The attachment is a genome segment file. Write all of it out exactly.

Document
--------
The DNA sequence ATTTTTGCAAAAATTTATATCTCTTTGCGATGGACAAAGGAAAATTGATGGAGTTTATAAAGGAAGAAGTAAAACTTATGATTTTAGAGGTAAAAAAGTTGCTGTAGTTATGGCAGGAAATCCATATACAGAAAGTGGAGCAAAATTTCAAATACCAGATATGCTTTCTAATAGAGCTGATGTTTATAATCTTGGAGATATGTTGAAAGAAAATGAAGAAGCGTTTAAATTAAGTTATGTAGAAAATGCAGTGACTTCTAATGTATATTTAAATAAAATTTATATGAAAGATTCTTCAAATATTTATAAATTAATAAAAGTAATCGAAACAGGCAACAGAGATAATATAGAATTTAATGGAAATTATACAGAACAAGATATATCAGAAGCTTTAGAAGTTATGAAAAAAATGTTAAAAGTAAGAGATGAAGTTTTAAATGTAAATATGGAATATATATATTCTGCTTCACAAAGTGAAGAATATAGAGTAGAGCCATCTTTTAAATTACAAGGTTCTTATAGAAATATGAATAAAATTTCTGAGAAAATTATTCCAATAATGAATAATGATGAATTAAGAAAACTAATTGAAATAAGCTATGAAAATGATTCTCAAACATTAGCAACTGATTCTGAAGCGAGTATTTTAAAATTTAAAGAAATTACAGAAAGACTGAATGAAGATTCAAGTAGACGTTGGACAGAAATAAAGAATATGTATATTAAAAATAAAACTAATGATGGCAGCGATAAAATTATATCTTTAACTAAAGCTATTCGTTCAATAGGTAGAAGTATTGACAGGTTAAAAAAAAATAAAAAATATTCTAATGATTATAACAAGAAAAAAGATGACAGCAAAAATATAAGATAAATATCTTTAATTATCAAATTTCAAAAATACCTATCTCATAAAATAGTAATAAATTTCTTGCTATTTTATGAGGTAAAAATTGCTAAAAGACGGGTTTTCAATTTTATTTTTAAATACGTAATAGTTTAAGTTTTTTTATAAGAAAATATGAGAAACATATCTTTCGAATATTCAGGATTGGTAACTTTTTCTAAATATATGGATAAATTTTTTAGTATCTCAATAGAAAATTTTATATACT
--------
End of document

The DNA sequence ATTTTTGCAAAAATTTATATCTCTTTGCGATGGACAAAGGAAAATTGATGGAGTTTATAAAGGAAGAAGTAAAACTTATGATTTTAGAGGTAAAAAAGTTGCTGTAGTTATGGCAGGAAATCCATATACAGAAAGTGGAGCAAAATTTCAAATACCAGATATGCTTTCTAATAGAGCTGATGTTTATAATCTTGGAGATATGTTGAAAGAAAATGAAGAAGCGTTTAAATTAAGTTATGTAGAAAATGCAGTGACTTCTAATGTATATTTAAATAAAATTTATATGAAAGATTCTTCAAATATTTATAAATTAATAAAAGTAATCGAAACAGGCAACAGAGATAATATAGAATTTAATGGAAATTATACAGAACAAGATATATCAGAAGCTTTAGAAGTTATGAAAAAAATGTTAAAAGTAAGAGATGAAGTTTTAAATGTAAATATGGAATATATATATTCTGCTTCACAAAGTGAAGAATATAGAGTAGAGCCATCTTTTAAATTACAAGGTTCTTATAGAAATATGAATAAAATTTCTGAGAAAATTATTCCAATAATGAATAATGATGAATTAAGAAAACTAATTGAAATAAGCTATGAAAATGATTCTCAAACATTAGCAACTGATTCTGAAGCGAGTATTTTAAAATTTAAAGAAATTACAGAAAGACTGAATGAAGATTCAAGTAGACGTTGGACAGAAATAAAGAATATGTATATTAAAAATAAAACTAATGATGGCAGCGATAAAATTATATCTTTAACTAAAGCTATTCGTTCAATAGGTAGAAGTATTGACAGGTTAAAAAAAAATAAAAAATATTCTAATGATTATAACAAGAAAAAAGATGACAGCAAAAATATAAGATAAATATCTTTAATTATCAAATTTCAAAAATACCTATCTCATAAAATAGTAATAAATTTCTTGCTATTTTATGAGGTAAAAATTGCTAAAAGACGGGTTTTCAATTTTATTTTTAAATACGTAATAGTTTAAGTTTTTTTATAAGAAAATATGAGAAACATATCTTTCGAATATTCAGGATTGGTAACTTTTTCTAAATATATGGATAAATTTTTTAGTATCTCAATAGAAAATTTTATATACT